ETF.com: Could you elaborate on that? What's wrong with the fixed income market structure as it is right now?
Browne: Let's compare [fixed income] to the equity market structure. If you look at how equities are traded, you have a national best bid/offer, you have top of the book, and you have affirmative obligation, where if you see the bid, you can hit it and transact.

In fixed income, you really don't have that. You have a bunch of dealers in a dealer network. There isn't a fixed income securities information processor (SIP), like you have in equity markets. You don't have anyone disseminating nationally and instantaneously the best bid/best offer and where the last trade occurred. You have issues around confidence about the ability to transact in corporate bonds.

There needs to be a discussion about the value of having a fixed income SIP, just as there is in equity markets. Some might say you have that in TRACE [FINRA's over-the-counter real-time price dissemination service, Trade Reporting and Compliance Engine], but even TRACE still has a lag in reporting corporate bonds.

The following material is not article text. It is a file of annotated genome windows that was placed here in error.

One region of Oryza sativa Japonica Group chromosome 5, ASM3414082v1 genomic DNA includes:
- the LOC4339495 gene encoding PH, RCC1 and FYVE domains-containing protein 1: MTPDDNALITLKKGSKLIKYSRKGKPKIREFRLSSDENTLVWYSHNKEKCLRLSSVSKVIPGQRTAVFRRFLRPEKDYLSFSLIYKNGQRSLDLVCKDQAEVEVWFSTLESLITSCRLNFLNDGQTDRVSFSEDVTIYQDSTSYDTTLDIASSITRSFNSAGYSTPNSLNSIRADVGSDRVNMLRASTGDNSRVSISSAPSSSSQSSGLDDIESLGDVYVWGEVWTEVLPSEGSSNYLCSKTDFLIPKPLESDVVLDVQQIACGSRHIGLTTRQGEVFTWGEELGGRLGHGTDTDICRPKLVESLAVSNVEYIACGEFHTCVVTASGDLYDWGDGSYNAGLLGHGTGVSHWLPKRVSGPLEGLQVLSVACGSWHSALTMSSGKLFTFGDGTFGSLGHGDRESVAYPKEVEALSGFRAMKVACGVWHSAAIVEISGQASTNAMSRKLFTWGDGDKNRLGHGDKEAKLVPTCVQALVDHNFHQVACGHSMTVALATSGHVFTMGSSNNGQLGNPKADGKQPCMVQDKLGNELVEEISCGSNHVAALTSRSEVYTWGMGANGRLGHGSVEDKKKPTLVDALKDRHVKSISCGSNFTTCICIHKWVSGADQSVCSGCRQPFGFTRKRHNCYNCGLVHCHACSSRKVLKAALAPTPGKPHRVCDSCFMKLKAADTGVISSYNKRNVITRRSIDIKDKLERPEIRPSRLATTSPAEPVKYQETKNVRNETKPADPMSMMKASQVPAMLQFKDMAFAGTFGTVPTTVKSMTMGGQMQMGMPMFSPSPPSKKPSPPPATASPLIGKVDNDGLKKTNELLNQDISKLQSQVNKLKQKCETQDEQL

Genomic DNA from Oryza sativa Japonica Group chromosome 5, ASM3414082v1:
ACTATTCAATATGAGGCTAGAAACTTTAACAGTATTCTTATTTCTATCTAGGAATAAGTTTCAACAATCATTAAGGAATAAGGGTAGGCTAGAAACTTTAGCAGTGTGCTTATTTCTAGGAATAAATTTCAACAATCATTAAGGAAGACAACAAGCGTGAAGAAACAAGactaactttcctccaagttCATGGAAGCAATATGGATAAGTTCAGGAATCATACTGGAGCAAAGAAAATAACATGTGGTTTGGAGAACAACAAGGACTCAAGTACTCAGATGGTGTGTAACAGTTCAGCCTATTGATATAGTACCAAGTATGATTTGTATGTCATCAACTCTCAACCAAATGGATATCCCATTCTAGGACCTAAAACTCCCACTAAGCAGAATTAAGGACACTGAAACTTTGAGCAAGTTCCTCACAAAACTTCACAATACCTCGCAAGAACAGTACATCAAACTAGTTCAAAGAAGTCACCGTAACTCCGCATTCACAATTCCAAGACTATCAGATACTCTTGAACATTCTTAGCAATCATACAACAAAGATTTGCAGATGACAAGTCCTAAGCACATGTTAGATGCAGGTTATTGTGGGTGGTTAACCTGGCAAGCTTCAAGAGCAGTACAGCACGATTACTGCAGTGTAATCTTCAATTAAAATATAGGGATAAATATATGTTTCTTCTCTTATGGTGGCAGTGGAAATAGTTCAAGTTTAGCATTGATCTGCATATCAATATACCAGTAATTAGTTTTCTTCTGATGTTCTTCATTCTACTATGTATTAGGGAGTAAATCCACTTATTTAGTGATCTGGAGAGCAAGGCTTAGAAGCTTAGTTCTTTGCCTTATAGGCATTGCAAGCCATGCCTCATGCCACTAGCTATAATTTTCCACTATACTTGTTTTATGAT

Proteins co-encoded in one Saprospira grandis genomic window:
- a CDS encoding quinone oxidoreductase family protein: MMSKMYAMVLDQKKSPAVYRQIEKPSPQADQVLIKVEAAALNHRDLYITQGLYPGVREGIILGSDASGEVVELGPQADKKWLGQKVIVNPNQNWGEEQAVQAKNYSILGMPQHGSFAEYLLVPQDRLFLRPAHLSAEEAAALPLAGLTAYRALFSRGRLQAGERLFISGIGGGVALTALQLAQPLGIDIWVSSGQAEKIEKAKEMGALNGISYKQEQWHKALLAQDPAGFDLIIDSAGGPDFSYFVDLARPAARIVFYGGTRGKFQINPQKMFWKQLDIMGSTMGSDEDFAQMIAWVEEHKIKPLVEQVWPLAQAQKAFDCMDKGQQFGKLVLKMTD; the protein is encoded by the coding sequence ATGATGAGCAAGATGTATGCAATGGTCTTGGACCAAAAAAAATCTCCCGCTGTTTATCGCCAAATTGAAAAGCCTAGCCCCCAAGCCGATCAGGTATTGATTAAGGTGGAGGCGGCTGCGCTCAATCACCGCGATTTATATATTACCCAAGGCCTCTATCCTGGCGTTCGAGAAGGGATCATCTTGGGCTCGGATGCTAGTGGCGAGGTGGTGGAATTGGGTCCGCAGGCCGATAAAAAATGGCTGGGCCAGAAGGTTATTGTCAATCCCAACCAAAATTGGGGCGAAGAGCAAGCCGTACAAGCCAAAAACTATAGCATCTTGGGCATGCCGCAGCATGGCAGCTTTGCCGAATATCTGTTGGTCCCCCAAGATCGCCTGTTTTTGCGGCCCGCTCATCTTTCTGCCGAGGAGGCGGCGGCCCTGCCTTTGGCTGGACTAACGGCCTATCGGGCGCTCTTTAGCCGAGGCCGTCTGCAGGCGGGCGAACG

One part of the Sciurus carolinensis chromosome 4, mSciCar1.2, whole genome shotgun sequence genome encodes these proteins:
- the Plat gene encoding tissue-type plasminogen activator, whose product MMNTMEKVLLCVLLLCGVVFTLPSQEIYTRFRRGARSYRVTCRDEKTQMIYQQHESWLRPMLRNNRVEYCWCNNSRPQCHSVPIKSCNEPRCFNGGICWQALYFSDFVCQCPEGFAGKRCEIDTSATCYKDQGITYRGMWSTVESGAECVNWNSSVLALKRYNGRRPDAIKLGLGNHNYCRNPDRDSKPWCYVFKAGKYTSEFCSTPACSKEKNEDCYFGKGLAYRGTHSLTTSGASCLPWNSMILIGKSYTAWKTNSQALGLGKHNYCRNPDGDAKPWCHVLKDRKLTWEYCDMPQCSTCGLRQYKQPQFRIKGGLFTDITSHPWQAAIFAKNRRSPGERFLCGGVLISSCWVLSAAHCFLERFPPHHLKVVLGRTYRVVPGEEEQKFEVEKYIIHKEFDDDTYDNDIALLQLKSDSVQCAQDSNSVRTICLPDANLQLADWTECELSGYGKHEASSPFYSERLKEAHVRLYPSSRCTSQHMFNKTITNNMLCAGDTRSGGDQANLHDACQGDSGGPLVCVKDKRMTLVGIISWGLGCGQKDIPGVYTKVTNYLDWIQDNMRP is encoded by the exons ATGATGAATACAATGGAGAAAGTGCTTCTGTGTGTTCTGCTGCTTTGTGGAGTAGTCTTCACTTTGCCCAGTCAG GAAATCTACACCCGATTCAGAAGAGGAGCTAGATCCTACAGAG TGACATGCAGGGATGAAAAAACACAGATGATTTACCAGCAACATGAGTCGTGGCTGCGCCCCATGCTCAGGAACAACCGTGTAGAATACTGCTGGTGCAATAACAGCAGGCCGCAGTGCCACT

What's needed is a national best bid and offer in corporate bonds, where the information is aggregated in one place and disseminated in real time. That would increase confidence.

ETF.com: How feasible would it be to apply what works in equities to the bond market, given that there are only 3,500 listed stocks in the U.S., but tens of thousands of individual corporate bonds?
Browne: There are 42,000 individual corporate bonds, and there are over 1 million different equity options and derivatives out there. If the option markets can find a way to disseminate prices efficiently, and the equities market can find a way to disseminate prices efficiently, then 42,000 CUSIPs shouldn't be a problem.